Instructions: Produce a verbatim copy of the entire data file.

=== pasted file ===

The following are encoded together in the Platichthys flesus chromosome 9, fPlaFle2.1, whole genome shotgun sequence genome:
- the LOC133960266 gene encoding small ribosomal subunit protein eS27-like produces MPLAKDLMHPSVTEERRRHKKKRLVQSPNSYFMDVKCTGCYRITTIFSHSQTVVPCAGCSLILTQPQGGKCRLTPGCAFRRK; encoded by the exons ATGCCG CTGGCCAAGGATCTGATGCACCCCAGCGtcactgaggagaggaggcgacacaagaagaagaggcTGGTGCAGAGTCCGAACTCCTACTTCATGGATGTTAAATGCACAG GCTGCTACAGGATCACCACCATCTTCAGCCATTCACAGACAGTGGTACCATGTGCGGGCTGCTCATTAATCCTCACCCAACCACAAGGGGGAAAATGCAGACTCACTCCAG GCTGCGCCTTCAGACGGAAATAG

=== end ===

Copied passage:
The following are encoded together in the Platichthys flesus chromosome 9, fPlaFle2.1, whole genome shotgun sequence genome:
- the LOC133960266 gene encoding small ribosomal subunit protein eS27-like produces MPLAKDLMHPSVTEERRRHKKKRLVQSPNSYFMDVKCTGCYRITTIFSHSQTVVPCAGCSLILTQPQGGKCRLTPGCAFRRK; encoded by the exons ATGCCG CTGGCCAAGGATCTGATGCACCCCAGCGtcactgaggagaggaggcgacacaagaagaagaggcTGGTGCAGAGTCCGAACTCCTACTTCATGGATGTTAAATGCACAG GCTGCTACAGGATCACCACCATCTTCAGCCATTCACAGACAGTGGTACCATGTGCGGGCTGCTCATTAATCCTCACCCAACCACAAGGGGGAAAATGCAGACTCACTCCAG GCTGCGCCTTCAGACGGAAATAG